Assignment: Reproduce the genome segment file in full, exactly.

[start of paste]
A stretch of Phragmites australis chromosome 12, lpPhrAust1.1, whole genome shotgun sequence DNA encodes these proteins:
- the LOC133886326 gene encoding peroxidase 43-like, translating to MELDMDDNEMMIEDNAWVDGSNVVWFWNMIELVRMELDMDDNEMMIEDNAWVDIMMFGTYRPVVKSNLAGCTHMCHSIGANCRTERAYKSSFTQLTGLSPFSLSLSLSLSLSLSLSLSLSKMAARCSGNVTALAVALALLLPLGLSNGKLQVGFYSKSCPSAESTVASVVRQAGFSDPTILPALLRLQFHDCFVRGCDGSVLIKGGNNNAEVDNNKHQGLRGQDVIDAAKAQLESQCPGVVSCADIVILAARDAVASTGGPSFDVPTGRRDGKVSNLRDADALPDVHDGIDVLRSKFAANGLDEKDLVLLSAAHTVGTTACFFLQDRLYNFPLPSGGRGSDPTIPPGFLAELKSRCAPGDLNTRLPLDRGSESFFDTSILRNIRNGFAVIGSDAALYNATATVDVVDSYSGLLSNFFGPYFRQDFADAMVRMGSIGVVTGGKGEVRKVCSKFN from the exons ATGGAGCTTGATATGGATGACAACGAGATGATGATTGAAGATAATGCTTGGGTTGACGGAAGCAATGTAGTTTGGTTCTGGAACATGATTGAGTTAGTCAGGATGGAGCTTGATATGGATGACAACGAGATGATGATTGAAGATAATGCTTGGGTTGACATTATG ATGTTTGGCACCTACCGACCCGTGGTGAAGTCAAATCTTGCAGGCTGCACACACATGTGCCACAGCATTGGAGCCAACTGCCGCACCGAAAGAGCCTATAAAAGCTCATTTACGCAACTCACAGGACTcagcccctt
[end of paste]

A stretch of Phragmites australis chromosome 12, lpPhrAust1.1, whole genome shotgun sequence DNA encodes these proteins:
- the LOC133886326 gene encoding peroxidase 43-like, translating to MELDMDDNEMMIEDNAWVDGSNVVWFWNMIELVRMELDMDDNEMMIEDNAWVDIMMFGTYRPVVKSNLAGCTHMCHSIGANCRTERAYKSSFTQLTGLSPFSLSLSLSLSLSLSLSLSLSKMAARCSGNVTALAVALALLLPLGLSNGKLQVGFYSKSCPSAESTVASVVRQAGFSDPTILPALLRLQFHDCFVRGCDGSVLIKGGNNNAEVDNNKHQGLRGQDVIDAAKAQLESQCPGVVSCADIVILAARDAVASTGGPSFDVPTGRRDGKVSNLRDADALPDVHDGIDVLRSKFAANGLDEKDLVLLSAAHTVGTTACFFLQDRLYNFPLPSGGRGSDPTIPPGFLAELKSRCAPGDLNTRLPLDRGSESFFDTSILRNIRNGFAVIGSDAALYNATATVDVVDSYSGLLSNFFGPYFRQDFADAMVRMGSIGVVTGGKGEVRKVCSKFN from the exons ATGGAGCTTGATATGGATGACAACGAGATGATGATTGAAGATAATGCTTGGGTTGACGGAAGCAATGTAGTTTGGTTCTGGAACATGATTGAGTTAGTCAGGATGGAGCTTGATATGGATGACAACGAGATGATGATTGAAGATAATGCTTGGGTTGACATTATG ATGTTTGGCACCTACCGACCCGTGGTGAAGTCAAATCTTGCAGGCTGCACACACATGTGCCACAGCATTGGAGCCAACTGCCGCACCGAAAGAGCCTATAAAAGCTCATTTACGCAACTCACAGGACTcagcccctt